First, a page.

April 2011, presented paper “Untangling Secular and Faith-Based Distinctions of Church and State: A Chalcedonian Approach to Christian Political Life” at Viterbo University Ethics and Leadership Conference on the Virtues (LaCrosse, WI).
 
October 2010, presented paper “Beatitude as the Foundation for Freedom: Re-Reading the First Amendment in Light of Maritain,” at the American Maritain Association meeting, Walsh University (Canton, OH).  The conference featured presentations on Maritain’s Scholasticism and Politics.
 
October 2009, presented paper, “Creation and the Probability (but not Necessity) of Evil,” at the American Maritain Association Meeting, University of St. Thomas (Houston, TX). The 2009 conference featured papers responding to Maritain’s work St. Thomas and the Problem of Evil. 
 
October 2009, presented paper, “Chalcedon and America: Solovievan Reflections on the Church-State Relation” at the Society of Catholic Social Scientists conference, at University of Mississippi School of Law (Oxford, MS).
 
June 2009, presented paper, “Fichte’s Idealistic Shift for Natural Rights: A Key for Understanding Seemingly Inconsistent Arguments for Abortion and Euthanasia,” for the 19th Life and Learning conference (University Faculty for Life), University of St. Thomas School of Law (Minneapolis, MN).
 
April 2009, invited keynote speaker for DeSales University Division of the Social Sciences annual banquet for the 2008-09 academic year.  I presented a paper entitled “Chalcedon and America.”  (A revised version of this was later presented at the Society of Catholic Social Scientists 2009 conference).    
 
October 2008, presented paper, “‘De-Naturalizing’ Personhood and Rights in Fichte and Locke: A First Amendment Response,” at the Society of Catholic Social Scientists conference, DeSales University (Center Valley, PA).
 
March 2008, presented paper, “Constant Conjunction and the Critique of Miracles In Hume: An Exercise in Inconsistency?,” at the Society of Pentecostal Studies (philosophy section), Duke Divinity School (Durham, NC).
 
March 2007, presented paper, “Healing vs. Payment of Debt: Reconciling Images of Atonement in St. Anselm and St. Maximus the Confessor,” at the Wesleyan Theological Conference (ecumenical studies section), Olivet Nazarene University (Bourbannois, IL), March 2007.
 
March 2007, respondent to keynote speaker Dr. Stephen Long of Garrett Theological Seminary (Methodist), now of Marquette University, for the Wesleyan Philosophical Society conference on Themes in Wesleyan and Catholic Thought, Olivet Nazarene University (Bourbannois, IL).  
 
June 2006, presented paper, “Locke on Bodily Rights and the Immorality of Abortion:  A Neglected Liberal Perspective,” Life and Learning Conference (University Faculty for Life) at Villanova University (Villanova, PA).
 
2006, invited speaker for Theology on Tap, Montgomery County Young Adult Catholics; presented “Why Christianity is an Eastern Religion,” Jenkintown, PA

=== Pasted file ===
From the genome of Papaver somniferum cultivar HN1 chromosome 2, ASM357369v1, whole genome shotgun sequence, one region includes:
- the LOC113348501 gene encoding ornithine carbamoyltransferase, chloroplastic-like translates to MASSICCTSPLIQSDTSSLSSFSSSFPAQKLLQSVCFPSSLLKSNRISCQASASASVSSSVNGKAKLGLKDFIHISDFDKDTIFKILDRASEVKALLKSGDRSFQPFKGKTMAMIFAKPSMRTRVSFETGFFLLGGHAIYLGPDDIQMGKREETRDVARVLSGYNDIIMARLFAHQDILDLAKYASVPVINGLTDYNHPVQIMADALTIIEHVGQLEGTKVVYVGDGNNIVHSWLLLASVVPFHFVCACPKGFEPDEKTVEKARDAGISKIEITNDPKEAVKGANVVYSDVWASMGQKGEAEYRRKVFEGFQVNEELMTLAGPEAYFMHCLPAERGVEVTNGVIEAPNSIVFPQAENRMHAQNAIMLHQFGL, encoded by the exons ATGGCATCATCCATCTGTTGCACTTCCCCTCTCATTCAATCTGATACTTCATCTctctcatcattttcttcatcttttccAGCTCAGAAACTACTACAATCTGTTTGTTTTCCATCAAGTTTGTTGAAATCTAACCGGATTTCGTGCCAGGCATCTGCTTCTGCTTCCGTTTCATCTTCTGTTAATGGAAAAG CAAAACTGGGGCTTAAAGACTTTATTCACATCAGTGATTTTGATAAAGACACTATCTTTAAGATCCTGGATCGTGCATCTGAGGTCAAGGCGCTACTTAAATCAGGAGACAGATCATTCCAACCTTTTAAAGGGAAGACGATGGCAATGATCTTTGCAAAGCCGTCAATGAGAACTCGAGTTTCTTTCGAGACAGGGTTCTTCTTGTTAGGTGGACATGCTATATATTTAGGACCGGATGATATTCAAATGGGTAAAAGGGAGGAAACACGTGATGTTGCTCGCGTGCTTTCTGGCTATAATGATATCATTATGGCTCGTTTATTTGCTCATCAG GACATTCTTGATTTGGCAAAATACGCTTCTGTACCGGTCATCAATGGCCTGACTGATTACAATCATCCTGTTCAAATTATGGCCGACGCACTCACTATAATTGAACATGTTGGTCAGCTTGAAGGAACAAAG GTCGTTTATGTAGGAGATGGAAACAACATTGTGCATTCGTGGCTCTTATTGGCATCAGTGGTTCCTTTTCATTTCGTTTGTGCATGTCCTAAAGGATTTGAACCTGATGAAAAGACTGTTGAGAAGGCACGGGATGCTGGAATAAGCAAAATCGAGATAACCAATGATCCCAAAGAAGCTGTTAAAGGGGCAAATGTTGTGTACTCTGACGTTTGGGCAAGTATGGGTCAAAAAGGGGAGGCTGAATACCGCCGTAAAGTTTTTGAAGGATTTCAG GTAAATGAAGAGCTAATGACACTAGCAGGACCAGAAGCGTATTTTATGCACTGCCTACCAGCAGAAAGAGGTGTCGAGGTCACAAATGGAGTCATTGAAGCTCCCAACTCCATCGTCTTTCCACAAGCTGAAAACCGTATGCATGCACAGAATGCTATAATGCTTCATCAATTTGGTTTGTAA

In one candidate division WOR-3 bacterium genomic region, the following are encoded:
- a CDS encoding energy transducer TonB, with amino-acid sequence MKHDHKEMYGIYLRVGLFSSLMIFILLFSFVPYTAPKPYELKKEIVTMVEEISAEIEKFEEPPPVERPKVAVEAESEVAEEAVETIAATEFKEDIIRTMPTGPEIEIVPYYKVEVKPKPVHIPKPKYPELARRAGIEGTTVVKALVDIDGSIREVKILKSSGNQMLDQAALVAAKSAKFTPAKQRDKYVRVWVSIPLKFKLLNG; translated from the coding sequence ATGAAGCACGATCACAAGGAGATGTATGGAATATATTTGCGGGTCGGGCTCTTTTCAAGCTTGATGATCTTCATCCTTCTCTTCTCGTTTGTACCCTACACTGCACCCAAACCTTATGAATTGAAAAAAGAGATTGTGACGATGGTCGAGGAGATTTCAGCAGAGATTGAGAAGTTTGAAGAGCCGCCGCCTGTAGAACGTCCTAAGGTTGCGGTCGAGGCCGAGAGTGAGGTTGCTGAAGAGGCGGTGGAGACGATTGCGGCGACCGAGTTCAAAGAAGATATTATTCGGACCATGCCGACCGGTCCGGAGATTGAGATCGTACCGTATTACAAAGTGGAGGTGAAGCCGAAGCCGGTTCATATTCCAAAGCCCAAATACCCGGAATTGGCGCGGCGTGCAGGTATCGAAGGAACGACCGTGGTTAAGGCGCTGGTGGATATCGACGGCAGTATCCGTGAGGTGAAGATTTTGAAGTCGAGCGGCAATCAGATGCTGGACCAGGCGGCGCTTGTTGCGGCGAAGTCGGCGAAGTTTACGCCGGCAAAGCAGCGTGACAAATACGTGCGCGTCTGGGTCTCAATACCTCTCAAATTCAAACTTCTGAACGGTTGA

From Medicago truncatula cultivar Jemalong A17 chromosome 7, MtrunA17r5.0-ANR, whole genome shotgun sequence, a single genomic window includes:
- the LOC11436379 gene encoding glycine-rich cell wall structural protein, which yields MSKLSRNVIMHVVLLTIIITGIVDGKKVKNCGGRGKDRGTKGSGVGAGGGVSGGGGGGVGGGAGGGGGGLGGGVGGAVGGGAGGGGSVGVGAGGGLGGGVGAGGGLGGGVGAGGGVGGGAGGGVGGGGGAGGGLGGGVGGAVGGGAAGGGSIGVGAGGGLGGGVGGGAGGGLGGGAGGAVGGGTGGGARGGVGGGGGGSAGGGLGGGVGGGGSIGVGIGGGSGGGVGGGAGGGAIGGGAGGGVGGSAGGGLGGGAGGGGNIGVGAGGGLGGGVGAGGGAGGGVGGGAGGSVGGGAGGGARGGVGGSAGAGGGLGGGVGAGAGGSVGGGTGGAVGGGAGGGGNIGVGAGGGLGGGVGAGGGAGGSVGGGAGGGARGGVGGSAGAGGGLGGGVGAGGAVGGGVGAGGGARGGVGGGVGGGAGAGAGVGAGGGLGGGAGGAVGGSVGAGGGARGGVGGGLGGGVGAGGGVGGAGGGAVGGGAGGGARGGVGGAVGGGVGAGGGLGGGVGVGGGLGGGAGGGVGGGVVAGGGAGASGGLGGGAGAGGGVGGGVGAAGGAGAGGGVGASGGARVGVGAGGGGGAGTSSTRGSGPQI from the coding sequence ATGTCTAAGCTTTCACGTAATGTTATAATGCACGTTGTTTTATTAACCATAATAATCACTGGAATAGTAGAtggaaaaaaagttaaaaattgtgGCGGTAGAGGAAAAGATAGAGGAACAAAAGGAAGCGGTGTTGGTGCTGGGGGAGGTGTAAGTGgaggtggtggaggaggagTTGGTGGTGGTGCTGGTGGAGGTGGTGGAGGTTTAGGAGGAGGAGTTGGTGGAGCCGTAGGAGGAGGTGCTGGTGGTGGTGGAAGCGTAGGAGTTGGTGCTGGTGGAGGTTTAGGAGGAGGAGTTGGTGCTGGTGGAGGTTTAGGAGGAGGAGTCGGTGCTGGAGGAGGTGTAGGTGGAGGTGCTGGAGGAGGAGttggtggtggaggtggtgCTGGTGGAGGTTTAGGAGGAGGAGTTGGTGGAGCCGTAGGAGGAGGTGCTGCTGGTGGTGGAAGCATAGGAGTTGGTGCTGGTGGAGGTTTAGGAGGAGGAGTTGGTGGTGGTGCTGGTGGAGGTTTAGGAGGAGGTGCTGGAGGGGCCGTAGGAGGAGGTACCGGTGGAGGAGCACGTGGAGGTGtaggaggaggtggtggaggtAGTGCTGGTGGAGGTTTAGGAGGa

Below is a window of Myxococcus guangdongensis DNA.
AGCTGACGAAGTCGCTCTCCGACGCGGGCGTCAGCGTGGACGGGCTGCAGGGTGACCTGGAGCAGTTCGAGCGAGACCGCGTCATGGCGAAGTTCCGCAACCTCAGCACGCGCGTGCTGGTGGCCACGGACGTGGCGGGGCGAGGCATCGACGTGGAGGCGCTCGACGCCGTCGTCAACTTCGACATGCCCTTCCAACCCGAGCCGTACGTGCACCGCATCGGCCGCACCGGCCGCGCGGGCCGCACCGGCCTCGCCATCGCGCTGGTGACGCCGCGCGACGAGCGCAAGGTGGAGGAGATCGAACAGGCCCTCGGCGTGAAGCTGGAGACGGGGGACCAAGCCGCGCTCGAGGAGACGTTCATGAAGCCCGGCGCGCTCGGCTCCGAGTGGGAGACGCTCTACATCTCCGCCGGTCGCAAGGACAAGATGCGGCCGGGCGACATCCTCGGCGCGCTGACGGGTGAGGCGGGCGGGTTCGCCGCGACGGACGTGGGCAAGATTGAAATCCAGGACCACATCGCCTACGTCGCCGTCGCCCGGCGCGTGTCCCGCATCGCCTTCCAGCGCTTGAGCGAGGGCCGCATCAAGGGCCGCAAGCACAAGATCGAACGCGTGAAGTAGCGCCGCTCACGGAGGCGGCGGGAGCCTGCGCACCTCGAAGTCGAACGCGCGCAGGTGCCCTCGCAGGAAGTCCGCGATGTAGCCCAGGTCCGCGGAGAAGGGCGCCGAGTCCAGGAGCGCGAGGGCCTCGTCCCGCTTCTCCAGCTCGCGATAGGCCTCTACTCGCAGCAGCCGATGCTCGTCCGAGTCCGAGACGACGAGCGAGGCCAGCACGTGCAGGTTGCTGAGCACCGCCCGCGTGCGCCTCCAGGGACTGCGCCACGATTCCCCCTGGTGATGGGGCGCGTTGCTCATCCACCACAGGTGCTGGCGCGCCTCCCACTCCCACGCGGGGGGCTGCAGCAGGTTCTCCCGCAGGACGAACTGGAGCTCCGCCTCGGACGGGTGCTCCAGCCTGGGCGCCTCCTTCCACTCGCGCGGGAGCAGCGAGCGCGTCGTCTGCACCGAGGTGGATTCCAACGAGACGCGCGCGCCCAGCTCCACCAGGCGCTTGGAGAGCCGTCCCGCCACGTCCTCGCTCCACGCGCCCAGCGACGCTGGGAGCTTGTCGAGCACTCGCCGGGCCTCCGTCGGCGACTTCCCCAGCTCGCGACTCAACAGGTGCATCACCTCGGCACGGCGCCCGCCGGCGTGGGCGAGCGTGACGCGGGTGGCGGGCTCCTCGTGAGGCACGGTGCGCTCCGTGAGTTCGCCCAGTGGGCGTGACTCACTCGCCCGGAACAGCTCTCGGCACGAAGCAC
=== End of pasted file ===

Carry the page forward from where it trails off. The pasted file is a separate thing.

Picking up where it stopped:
March 2006, presented presidential address for the Wesleyan Philosophical Society, “Political Philia and Sacramental Love,” Presidential Address for Wesleyan Philosophical Society, at Nazarene Theological Seminary (Kansas City, MO.)
 
April 2005, presented paper, “Toleration in Locke and Hobbes: A Look at the Advantages of Theistic Dualism over Reductionistic Materialism,” at the Society of Christian Philosophers Conference (Upper Central Region), Lincoln Christian College (Lincoln, IL).
 
March 2005, presented paper, “A Catholic-Orthodox-Wesleyan Exploration of Sacrament and Ecclesiology,” at the Wesleyan Theological Society conference (ecumenical studies section), Seattle Pacific University (Seattle, WA).
 
March 2005, served as the philosophical participant on an interdisciplinary panel discussing “monism” (also included theologians and clinical and experimental psychologists), for a joint meeting of the Wesleyan Philosophical Society and the Society for the Study of Psychology and Wesleyan Theology, Seattle Pacific University (Seattle, WA).  
 
March 2004, presented paper, “Becoming Icons of Christ: Wesley’s Moral Law and Liturgy as a Foundation to Holiness,” at the 2004 Wesleyan Theological Society Conference, at Roberts Wesleyan University (Rochester, NY).
 
Spring 2003, presented paper, “Lockean-Wesleyan Personhood: Implications for Deification and Mariology,” Midwest regional conference for the American Academy of Religion, Luther Seminary (St. Paul, MN).
 
March 2003, presented paper, “Lockean-Wesleyan Personhood: Implications for Deification,” joint conference for the Wesleyan Philosophical Society and Society of Pentecostal Studies (Lexington, KY, in cooperation with Asbury [Methodist] Theological Seminary).
 
Fall 2002, presented paper, “Lockean-Wesleyan Personhood: Implications for Trinity and Deification,” at the Society of Christian Philosophy Conference (Upper Central region), Indiana University (Bloomington, IN).
 
March 2001, presented paper “Why Ex Corde Ecclesia Expands Academic Freedom,” at the Society of Christian Philosophers Conference (Upper Central Region), University of Dubuque (Dubuque, IA).
 
March 2001, presented paper, “Why Evangelism Is Important Even if People Can Be Saved Without the Gospel,” Wesleyan Philosophical Society, Indiana Wesleyan University (Marion, IN)
 
Spring 2001, presented paper, “The Centrality of Theism in Defending the Rights of Marginalized Persons,” Viterbo University Ethics and Leadership Conference on Hospitality, (La Crosse, WI).
 
Fall 2000, presented paper, “Personal Identity and the Unification of Religious Liberty and Property Rights in Locke,” Evangelical Philosophy Society Conference (Danvers, MA).
 
Spring 2000, presented paper, “Ebeneezer Scrooge as a Model of the Trinity: Locke and Wesley on the Possibility of Multiple Persons ‘Residing within’ a Single Substance,” Wesleyan Theological Society (philosophical theology section), Azusa Pacific University (Azusa, CA).
 
Spring 1999, presented paper, “Reconciling Divine Omnipotence and Human Freedom: A Lockean Approach,” Society of Christian Philosophers, Marquette University (Milwaukee, WI).